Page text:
Dennis Tarry and Robert Woolley of Dave Wilson Nursery report there is little interest from growers in replanting or new plantings of peaches, plums, or nectarines.
Plantings of stone fruit trees have significantly slowed down, several California-based commercial nurseries reported during telephone interviews with the Good Fruit Grower magazine. Nursery representatives cited tough economic times, poor grower returns, uncertain and restricted water supplies, and soaring costs for tree establishment as the reasons for the slowdown.
Dennis Tarry of Dave Wilson Nursery, headquartered in Hickman, California, describes planting of peaches, nectarines, and plums in California as being in a "cautious" mode. Poor grower returns from stone fruit have tempered any enthusiasm in the industry, resulting in a decline in interest in any new plantings. "Water concerns have aggravated what little interest there is in planting," he said. "California growers are facing environmental and economic conditions that are preventing them from doing what they normally do," Tarry said, adding that growers usually have some of their acreage in renewal to keep their varieties current and updated. Instead of replanting new varieties, some growers are planting an annual crop as they watch the market and wait.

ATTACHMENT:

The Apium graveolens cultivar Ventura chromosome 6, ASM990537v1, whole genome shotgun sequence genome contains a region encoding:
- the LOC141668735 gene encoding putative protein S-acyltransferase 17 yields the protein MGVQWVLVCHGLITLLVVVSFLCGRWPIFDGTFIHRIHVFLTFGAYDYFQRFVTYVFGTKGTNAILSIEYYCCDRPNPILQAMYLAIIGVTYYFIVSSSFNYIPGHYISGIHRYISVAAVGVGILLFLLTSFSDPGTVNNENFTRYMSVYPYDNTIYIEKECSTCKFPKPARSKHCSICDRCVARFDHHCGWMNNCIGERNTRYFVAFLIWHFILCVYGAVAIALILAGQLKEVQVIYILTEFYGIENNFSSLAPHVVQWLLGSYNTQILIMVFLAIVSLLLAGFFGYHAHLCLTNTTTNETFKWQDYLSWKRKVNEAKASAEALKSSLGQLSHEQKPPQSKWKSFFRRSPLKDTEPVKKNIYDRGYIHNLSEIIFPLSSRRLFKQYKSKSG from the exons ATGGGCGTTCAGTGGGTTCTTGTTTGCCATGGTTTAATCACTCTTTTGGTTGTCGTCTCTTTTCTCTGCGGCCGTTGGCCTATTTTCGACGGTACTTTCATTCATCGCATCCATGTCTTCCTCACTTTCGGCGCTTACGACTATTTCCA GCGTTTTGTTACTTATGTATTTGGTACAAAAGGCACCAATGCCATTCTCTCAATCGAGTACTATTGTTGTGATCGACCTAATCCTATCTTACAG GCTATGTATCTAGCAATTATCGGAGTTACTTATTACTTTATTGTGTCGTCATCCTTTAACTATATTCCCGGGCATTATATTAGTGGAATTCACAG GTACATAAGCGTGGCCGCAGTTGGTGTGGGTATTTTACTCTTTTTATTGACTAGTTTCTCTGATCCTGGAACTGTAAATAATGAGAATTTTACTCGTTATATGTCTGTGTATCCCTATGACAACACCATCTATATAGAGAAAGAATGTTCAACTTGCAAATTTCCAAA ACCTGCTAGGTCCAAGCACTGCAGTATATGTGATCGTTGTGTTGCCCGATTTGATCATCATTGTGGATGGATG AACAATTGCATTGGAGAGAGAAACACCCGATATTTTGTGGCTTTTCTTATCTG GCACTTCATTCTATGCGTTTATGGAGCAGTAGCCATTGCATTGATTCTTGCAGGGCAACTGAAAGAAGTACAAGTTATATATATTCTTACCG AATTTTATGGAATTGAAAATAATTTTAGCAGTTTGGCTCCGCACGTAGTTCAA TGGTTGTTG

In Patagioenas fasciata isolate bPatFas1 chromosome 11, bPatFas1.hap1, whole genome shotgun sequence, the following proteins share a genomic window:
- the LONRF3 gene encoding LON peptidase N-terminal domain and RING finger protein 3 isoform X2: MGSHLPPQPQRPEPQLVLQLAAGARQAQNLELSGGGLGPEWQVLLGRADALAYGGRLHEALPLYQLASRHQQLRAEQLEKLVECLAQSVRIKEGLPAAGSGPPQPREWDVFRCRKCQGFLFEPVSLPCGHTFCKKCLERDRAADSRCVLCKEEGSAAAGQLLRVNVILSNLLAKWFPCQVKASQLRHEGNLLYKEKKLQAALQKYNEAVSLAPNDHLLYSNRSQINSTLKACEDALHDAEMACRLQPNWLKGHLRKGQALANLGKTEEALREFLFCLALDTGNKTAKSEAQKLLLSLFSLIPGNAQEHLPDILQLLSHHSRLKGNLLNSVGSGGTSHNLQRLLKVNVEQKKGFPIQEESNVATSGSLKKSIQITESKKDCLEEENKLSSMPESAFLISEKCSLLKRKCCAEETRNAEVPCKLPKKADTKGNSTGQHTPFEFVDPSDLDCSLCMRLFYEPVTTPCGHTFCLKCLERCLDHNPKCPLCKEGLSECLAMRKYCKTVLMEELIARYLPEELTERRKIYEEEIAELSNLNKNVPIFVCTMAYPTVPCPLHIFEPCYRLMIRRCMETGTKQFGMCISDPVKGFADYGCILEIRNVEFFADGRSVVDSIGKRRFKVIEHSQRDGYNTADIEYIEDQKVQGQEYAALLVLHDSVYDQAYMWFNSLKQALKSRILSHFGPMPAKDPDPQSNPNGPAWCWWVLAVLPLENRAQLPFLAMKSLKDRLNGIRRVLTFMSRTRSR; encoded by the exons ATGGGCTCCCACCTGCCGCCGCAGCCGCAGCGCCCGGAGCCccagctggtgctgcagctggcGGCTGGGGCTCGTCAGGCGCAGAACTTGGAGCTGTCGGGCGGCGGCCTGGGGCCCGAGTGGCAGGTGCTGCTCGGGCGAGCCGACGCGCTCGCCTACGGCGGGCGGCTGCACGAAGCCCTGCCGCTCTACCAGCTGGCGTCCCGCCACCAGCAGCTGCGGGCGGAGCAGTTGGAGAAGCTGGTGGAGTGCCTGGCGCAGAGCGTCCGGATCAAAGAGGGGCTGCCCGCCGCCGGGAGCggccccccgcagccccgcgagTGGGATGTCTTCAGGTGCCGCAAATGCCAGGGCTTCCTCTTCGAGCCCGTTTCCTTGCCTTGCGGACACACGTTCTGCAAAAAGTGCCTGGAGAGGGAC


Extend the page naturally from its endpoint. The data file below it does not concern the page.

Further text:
Nancy Fowler Johnson of Fowler Nursery also reports a slowdown and softening in stone fruit tree sales. "Stone fruit sales for us have changed significantly, but then we’re not as big a player in stone fruit as some of the other nurseries."
Tom Burchell of Burchell Nursery also reports slowed stone fruit sales and plantings, even in the area of new varieties of peaches, plums, and nectarines. "Input costs keep going up for orchardists," he said, adding that he doesn’t expect to see improvement in tree sales until growers can figure out how to control the rising costs involved with bringing new trees into production.
He notes that some researchers are studying dwarfing rootstocks and tree training methods that reduce the amount of pruning required and use mechanical topping to keep tree height down and lessen the need for ladders. However, most growers have yet to bring down their input costs.
"There’s always an ebb and flow in the nursery business," Tarry said. "We’re all trying to use the magic ball and figure out when things will pick up and what the hot varieties will be for the future."
Although California growers have greatly reduced planting of peaches, nectarines, and plums, the same planting trend does not carry over to cherries.
Tarry has been pleasantly surprised with their cherry sales in 2008—they moved all of their cherry inventory this past year.
Burchell described cherry tree sales as "still positive and going forward," though he noted that sales are not as brisk as several years ago. The Oakdale, California, nursery representative said that acreage expansion in the southern San Joaquin Valley has slowed due to limited water availability. "We’ve even had some tree orders